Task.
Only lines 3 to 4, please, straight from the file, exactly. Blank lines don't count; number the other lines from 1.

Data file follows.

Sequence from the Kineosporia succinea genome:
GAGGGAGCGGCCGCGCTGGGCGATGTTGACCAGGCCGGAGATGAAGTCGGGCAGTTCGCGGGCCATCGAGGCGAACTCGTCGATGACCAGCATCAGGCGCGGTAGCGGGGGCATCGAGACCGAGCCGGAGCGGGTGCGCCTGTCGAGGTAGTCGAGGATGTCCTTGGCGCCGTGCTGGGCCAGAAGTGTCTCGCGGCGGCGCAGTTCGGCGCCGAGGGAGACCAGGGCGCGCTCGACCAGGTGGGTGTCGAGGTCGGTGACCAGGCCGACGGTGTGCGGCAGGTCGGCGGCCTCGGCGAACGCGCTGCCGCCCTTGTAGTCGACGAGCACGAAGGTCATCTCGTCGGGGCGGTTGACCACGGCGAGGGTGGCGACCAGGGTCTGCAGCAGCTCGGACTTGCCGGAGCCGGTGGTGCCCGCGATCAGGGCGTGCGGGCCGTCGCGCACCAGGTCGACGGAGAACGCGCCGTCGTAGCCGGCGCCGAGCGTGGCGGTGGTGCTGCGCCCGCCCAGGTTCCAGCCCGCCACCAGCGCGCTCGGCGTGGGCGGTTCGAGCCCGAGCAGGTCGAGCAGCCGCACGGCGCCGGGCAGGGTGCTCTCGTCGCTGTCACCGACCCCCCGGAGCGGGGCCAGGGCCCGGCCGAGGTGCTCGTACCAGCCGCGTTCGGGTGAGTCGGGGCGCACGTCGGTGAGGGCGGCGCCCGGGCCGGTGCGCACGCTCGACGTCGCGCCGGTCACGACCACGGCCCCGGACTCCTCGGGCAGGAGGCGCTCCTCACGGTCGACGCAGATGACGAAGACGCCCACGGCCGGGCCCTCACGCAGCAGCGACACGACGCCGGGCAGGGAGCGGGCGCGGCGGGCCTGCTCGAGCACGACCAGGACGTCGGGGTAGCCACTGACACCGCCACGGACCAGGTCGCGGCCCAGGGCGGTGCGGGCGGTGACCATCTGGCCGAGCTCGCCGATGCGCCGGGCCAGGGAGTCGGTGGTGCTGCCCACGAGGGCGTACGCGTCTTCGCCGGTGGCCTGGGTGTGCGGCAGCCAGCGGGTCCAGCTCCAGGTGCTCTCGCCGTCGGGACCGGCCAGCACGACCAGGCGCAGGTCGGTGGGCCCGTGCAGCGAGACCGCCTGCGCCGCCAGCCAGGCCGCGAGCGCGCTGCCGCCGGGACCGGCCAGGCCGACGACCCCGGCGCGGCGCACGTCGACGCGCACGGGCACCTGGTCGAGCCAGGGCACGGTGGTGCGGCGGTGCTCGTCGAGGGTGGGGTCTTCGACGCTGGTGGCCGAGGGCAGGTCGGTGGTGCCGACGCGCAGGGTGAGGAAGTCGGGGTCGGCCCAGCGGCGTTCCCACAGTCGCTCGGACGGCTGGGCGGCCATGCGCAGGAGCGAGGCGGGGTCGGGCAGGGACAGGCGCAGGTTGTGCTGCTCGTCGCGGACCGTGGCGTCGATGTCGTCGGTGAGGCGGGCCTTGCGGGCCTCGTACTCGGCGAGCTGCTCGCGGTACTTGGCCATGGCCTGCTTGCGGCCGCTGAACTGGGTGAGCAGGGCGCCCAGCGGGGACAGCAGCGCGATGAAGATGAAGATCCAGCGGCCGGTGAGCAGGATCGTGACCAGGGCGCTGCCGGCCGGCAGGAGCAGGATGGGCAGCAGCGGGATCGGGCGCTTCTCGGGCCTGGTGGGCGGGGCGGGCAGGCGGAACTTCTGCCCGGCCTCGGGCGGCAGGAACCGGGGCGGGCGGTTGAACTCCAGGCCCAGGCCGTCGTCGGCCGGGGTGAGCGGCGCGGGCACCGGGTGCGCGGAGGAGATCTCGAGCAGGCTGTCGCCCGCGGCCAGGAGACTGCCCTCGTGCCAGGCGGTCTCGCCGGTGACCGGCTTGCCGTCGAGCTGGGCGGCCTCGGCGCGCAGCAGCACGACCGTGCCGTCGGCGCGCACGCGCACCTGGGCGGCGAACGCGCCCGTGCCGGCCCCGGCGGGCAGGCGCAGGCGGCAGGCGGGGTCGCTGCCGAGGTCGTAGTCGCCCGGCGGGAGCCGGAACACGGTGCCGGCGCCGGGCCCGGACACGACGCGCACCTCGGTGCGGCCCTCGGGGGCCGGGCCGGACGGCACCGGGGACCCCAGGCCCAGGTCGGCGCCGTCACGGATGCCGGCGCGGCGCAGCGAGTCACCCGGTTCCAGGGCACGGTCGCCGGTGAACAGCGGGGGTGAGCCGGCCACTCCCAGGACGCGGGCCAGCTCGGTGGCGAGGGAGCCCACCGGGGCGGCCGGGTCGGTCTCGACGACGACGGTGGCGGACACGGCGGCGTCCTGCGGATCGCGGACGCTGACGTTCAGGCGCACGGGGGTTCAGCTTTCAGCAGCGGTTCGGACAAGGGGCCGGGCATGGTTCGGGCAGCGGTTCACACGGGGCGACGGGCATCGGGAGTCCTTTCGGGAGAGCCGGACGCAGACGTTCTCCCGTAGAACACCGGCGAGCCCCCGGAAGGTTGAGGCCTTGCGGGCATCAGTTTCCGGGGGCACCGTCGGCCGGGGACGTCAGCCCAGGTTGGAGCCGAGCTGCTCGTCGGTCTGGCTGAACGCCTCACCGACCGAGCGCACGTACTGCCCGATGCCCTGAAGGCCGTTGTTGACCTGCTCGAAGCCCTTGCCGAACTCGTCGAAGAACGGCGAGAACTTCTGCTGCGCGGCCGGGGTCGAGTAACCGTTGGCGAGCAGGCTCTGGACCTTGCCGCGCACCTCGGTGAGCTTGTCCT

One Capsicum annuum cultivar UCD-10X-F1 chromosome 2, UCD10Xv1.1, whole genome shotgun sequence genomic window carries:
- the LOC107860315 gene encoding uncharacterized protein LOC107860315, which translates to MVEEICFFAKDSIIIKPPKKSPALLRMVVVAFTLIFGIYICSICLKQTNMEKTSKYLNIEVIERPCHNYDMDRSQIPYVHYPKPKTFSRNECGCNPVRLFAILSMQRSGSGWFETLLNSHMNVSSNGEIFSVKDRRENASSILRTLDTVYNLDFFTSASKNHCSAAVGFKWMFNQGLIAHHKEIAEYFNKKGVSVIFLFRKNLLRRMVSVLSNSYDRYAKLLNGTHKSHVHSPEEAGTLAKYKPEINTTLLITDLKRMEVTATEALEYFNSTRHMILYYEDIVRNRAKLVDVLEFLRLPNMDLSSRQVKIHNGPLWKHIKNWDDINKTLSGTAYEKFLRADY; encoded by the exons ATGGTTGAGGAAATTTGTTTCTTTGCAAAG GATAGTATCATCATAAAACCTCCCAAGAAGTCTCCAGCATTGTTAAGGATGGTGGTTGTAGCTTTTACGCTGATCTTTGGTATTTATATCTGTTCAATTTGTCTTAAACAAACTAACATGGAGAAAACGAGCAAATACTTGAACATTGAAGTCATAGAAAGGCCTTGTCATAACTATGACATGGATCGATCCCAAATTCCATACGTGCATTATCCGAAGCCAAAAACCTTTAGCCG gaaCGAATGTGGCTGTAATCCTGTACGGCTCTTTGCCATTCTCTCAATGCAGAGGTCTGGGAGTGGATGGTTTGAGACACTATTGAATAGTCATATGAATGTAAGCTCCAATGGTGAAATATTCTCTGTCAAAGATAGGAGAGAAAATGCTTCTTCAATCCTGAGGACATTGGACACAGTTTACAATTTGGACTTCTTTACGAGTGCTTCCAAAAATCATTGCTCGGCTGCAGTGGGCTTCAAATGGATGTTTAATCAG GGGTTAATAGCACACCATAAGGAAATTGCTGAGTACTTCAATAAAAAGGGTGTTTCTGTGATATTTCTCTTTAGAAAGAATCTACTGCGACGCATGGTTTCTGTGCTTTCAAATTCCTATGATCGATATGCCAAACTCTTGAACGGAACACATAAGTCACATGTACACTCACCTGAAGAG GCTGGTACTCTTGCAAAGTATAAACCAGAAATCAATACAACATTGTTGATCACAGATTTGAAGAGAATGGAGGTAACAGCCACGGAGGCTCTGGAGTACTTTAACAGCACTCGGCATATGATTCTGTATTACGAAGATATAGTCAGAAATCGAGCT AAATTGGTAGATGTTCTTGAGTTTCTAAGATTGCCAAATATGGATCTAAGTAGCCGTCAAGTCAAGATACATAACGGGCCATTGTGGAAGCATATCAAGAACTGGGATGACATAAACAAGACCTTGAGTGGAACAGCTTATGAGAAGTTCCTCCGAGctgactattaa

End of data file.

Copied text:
One Capsicum annuum cultivar UCD-10X-F1 chromosome 2, UCD10Xv1.1, whole genome shotgun sequence genomic window carries:
- the LOC107860315 gene encoding uncharacterized protein LOC107860315, which translates to MVEEICFFAKDSIIIKPPKKSPALLRMVVVAFTLIFGIYICSICLKQTNMEKTSKYLNIEVIERPCHNYDMDRSQIPYVHYPKPKTFSRNECGCNPVRLFAILSMQRSGSGWFETLLNSHMNVSSNGEIFSVKDRRENASSILRTLDTVYNLDFFTSASKNHCSAAVGFKWMFNQGLIAHHKEIAEYFNKKGVSVIFLFRKNLLRRMVSVLSNSYDRYAKLLNGTHKSHVHSPEEAGTLAKYKPEINTTLLITDLKRMEVTATEALEYFNSTRHMILYYEDIVRNRAKLVDVLEFLRLPNMDLSSRQVKIHNGPLWKHIKNWDDINKTLSGTAYEKFLRADY; encoded by the exons ATGGTTGAGGAAATTTGTTTCTTTGCAAAG GATAGTATCATCATAAAACCTCCCAAGAAGTCTCCAGCATTGTTAAGGATGGTGGTTGTAGCTTTTACGCTGATCTTTGGTATTTATATCTGTTCAATTTGTCTTAAACAAACTAACATGGAGAAAACGAGCAAATACTTGAACATTGAAGTCATAGAAAGGCCTTGTCATAACTATGACATGGATCGATCCCAAATTCCATACGTGCATTATCCGAAGCCAAAAACCTTTAGCCG gaaCGAATGTGGCTGTAATCCTGTACGGCTCTTTGCCATTCTCTCAATGCAGAGGTCTGGGAGTGGATGGTTTGAGACACTATTGAATAGTCATATGAATGTAAGCTCCAATGGTGAAATATTCTCTGTCAAAGATAGGAGAGAAAATGCTTCTTCAATCCTGAGGACATTGGACACAGTTTACAATTTGGACTTCTTTACGAGTGCTTCCAAAAATCATTGCTCGGCTGCAGTGGGCTTCAAATGGATGTTTAATCAG GGGTTAATAGCACACCATAAGGAAATTGCTGAGTACTTCAATAAAAAGGGTGTTTCTGTGATATTTCTCTTTAGAAAGAATCTACTGCGACGCATGGTTTCTGTGCTTTCAAATTCCTATGATCGATATGCCAAACTCTTGAACGGAACACATAAGTCACATGTACACTCACCTGAAGAG GCTGGTACTCTTGCAAAGTATAAACCAGAAATCAATACAACATTGTTGATCACAGATTTGAAGAGAATGGAGGTAACAGCCACGGAGGCTCTGGAGTACTTTAACAGCACTCGGCATATGATTCTGTATTACGAAGATATAGTCAGAAATCGAGCT AAATTGGTAGATGTTCTTGAGTTTCTAAGATTGCCAAATATGGATCTAAGTAGCCGTCAAGTCAAGATACATAACGGGCCATTGTGGAAGCATATCAAGAACTGGGATGACATAAACAAGACCTTGAGTGGAACAGCTTATGAGAAGTTCCTCCGAGctgactattaa